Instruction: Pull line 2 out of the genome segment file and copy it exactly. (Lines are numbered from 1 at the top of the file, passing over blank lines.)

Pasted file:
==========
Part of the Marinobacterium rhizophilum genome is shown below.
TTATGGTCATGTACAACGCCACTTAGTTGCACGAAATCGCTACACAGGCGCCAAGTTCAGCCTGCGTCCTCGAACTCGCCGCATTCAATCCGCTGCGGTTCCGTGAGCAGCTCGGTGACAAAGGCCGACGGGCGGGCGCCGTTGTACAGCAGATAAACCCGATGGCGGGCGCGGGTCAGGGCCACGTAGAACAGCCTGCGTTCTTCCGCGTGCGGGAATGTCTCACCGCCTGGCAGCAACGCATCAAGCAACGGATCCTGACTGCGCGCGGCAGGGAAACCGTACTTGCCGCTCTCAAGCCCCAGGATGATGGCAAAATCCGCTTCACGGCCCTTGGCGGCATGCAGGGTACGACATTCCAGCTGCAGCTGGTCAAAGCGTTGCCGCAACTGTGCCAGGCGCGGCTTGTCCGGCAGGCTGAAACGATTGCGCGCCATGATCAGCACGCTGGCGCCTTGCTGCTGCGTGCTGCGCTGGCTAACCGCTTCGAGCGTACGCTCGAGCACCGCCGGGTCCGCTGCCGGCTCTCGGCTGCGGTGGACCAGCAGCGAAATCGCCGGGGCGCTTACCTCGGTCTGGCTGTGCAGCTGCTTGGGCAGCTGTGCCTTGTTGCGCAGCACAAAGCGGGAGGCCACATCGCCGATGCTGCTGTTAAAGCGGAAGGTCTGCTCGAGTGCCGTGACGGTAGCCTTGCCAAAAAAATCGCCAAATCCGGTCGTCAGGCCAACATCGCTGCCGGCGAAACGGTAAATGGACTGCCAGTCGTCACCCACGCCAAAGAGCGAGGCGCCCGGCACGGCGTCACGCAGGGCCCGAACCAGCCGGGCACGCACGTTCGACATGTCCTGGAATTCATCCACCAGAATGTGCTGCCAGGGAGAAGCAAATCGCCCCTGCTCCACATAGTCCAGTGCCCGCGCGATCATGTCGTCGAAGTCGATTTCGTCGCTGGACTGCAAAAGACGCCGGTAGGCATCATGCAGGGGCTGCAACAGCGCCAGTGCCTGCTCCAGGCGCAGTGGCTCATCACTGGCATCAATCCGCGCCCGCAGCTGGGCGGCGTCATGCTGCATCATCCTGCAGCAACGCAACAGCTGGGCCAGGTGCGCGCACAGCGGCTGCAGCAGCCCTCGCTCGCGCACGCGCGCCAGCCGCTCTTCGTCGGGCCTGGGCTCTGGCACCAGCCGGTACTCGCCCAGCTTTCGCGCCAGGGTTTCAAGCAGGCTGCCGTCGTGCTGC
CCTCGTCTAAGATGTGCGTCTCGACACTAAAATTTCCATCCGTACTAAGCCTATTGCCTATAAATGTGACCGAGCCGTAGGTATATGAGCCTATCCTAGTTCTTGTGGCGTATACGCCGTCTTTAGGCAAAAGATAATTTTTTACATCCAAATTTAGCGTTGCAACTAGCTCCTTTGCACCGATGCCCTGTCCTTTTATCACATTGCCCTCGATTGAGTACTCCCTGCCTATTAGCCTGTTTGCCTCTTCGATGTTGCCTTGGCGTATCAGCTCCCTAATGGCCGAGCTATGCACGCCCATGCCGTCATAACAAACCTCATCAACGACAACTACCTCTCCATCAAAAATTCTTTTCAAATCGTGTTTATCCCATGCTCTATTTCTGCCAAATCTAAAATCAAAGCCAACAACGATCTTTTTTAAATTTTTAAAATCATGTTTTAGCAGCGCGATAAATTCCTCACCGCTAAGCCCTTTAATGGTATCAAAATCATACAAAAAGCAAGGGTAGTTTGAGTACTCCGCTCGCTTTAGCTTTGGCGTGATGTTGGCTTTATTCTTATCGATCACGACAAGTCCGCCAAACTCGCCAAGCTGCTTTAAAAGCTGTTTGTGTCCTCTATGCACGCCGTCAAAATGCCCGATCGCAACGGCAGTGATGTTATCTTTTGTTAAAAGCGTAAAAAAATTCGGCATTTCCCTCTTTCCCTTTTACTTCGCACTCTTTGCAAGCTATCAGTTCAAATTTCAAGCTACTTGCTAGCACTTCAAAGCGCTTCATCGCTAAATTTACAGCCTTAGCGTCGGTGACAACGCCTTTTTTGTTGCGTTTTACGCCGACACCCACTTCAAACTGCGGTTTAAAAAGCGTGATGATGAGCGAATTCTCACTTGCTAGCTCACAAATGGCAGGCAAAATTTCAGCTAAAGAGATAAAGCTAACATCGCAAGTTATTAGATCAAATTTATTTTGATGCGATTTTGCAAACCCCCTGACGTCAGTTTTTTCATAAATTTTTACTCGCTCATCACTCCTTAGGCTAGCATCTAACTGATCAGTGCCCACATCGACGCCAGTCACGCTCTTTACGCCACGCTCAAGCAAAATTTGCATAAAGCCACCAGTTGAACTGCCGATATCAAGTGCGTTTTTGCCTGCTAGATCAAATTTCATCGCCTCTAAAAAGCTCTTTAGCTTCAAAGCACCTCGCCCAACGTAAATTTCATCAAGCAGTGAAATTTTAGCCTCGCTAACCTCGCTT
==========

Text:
TTATGGTCATGTACAACGCCACTTAGTTGCACGAAATCGCTACACAGGCGCCAAGTTCAGCCTGCGTCCTCGAACTCGCCGCATTCAATCCGCTGCGGTTCCGTGAGCAGCTCGGTGACAAAGGCCGACGGGCGGGCGCCGTTGTACAGCAGATAAACCCGATGGCGGGCGCGGGTCAGGGCCACGTAGAACAGCCTGCGTTCTTCCGCGTGCGGGAATGTCTCACCGCCTGGCAGCAACGCATCAAGCAACGGATCCTGACTGCGCGCGGCAGGGAAACCGTACTTGCCGCTCTCAAGCCCCAGGATGATGGCAAAATCCGCTTCACGGCCCTTGGCGGCATGCAGGGTACGACATTCCAGCTGCAGCTGGTCAAAGCGTTGCCGCAACTGTGCCAGGCGCGGCTTGTCCGGCAGGCTGAAACGATTGCGCGCCATGATCAGCACGCTGGCGCCTTGCTGCTGCGTGCTGCGCTGGCTAACCGCTTCGAGCGTACGCTCGAGCACCGCCGGGTCCGCTGCCGGCTCTCGGCTGCGGTGGACCAGCAGCGAAATCGCCGGGGCGCTTACCTCGGTCTGGCTGTGCAGCTGCTTGGGCAGCTGTGCCTTGTTGCGCAGCACAAAGCGGGAGGCCACATCGCCGATGCTGCTGTTAAAGCGGAAGGTCTGCTCGAGTGCCGTGACGGTAGCCTTGCCAAAAAAATCGCCAAATCCGGTCGTCAGGCCAACATCGCTGCCGGCGAAACGGTAAATGGACTGCCAGTCGTCACCCACGCCAAAGAGCGAGGCGCCCGGCACGGCGTCACGCAGGGCCCGAACCAGCCGGGCACGCACGTTCGACATGTCCTGGAATTCATCCACCAGAATGTGCTGCCAGGGAGAAGCAAATCGCCCCTGCTCCACATAGTCCAGTGCCCGCGCGATCATGTCGTCGAAGTCGATTTCGTCGCTGGACTGCAAAAGACGCCGGTAGGCATCATGCAGGGGCTGCAACAGCGCCAGTGCCTGCTCCAGGCGCAGTGGCTCATCACTGGCATCAATCCGCGCCCGCAGCTGGGCGGCGTCATGCTGCATCATCCTGCAGCAACGCAACAGCTGGGCCAGGTGCGCGCACAGCGGCTGCAGCAGCCCTCGCTCGCGCACGCGCGCCAGCCGCTCTTCGTCGGGCCTGGGCTCTGGCACCAGCCGGTACTCGCCCAGCTTTCGCGCCAGGGTTTCAAGCAGGCTGCCGTCGTGCTGC